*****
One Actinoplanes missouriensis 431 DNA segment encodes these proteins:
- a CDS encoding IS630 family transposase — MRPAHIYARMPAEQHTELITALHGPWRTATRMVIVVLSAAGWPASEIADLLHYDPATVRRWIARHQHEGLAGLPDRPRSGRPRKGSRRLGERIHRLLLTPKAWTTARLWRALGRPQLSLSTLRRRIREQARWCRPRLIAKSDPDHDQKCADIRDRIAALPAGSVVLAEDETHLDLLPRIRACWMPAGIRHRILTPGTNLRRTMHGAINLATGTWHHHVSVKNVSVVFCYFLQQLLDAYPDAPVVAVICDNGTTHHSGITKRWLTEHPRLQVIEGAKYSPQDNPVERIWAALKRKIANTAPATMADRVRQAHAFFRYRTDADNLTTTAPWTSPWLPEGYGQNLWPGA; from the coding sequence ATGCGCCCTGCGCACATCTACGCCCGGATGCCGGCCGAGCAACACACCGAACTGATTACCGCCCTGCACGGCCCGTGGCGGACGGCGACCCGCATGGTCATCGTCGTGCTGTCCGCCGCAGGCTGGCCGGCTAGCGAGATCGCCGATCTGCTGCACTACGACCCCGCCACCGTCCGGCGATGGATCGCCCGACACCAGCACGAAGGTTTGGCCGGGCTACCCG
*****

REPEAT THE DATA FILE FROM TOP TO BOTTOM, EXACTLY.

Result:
One Actinoplanes missouriensis 431 DNA segment encodes these proteins:
- a CDS encoding IS630 family transposase — MRPAHIYARMPAEQHTELITALHGPWRTATRMVIVVLSAAGWPASEIADLLHYDPATVRRWIARHQHEGLAGLPDRPRSGRPRKGSRRLGERIHRLLLTPKAWTTARLWRALGRPQLSLSTLRRRIREQARWCRPRLIAKSDPDHDQKCADIRDRIAALPAGSVVLAEDETHLDLLPRIRACWMPAGIRHRILTPGTNLRRTMHGAINLATGTWHHHVSVKNVSVVFCYFLQQLLDAYPDAPVVAVICDNGTTHHSGITKRWLTEHPRLQVIEGAKYSPQDNPVERIWAALKRKIANTAPATMADRVRQAHAFFRYRTDADNLTTTAPWTSPWLPEGYGQNLWPGA; from the coding sequence ATGCGCCCTGCGCACATCTACGCCCGGATGCCGGCCGAGCAACACACCGAACTGATTACCGCCCTGCACGGCCCGTGGCGGACGGCGACCCGCATGGTCATCGTCGTGCTGTCCGCCGCAGGCTGGCCGGCTAGCGAGATCGCCGATCTGCTGCACTACGACCCCGCCACCGTCCGGCGATGGATCGCCCGACACCAGCACGAAGGTTTGGCCGGGCTACCCG